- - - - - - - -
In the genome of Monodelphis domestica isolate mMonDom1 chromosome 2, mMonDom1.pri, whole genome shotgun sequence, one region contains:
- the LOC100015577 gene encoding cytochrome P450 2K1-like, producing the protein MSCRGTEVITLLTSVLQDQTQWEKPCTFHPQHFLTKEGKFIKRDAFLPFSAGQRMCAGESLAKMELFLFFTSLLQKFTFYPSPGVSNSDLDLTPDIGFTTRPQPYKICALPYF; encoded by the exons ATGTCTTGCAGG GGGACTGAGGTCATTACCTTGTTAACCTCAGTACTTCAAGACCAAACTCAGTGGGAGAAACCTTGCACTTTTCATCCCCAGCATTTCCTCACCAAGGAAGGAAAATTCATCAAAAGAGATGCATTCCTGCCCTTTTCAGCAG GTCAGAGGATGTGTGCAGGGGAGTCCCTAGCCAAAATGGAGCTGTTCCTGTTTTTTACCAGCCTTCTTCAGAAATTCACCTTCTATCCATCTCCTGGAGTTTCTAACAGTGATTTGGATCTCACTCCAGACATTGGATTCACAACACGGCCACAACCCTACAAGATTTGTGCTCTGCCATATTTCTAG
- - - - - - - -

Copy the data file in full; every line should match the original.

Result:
In the genome of Monodelphis domestica isolate mMonDom1 chromosome 2, mMonDom1.pri, whole genome shotgun sequence, one region contains:
- the LOC100015577 gene encoding cytochrome P450 2K1-like, producing the protein MSCRGTEVITLLTSVLQDQTQWEKPCTFHPQHFLTKEGKFIKRDAFLPFSAGQRMCAGESLAKMELFLFFTSLLQKFTFYPSPGVSNSDLDLTPDIGFTTRPQPYKICALPYF; encoded by the exons ATGTCTTGCAGG GGGACTGAGGTCATTACCTTGTTAACCTCAGTACTTCAAGACCAAACTCAGTGGGAGAAACCTTGCACTTTTCATCCCCAGCATTTCCTCACCAAGGAAGGAAAATTCATCAAAAGAGATGCATTCCTGCCCTTTTCAGCAG GTCAGAGGATGTGTGCAGGGGAGTCCCTAGCCAAAATGGAGCTGTTCCTGTTTTTTACCAGCCTTCTTCAGAAATTCACCTTCTATCCATCTCCTGGAGTTTCTAACAGTGATTTGGATCTCACTCCAGACATTGGATTCACAACACGGCCACAACCCTACAAGATTTGTGCTCTGCCATATTTCTAG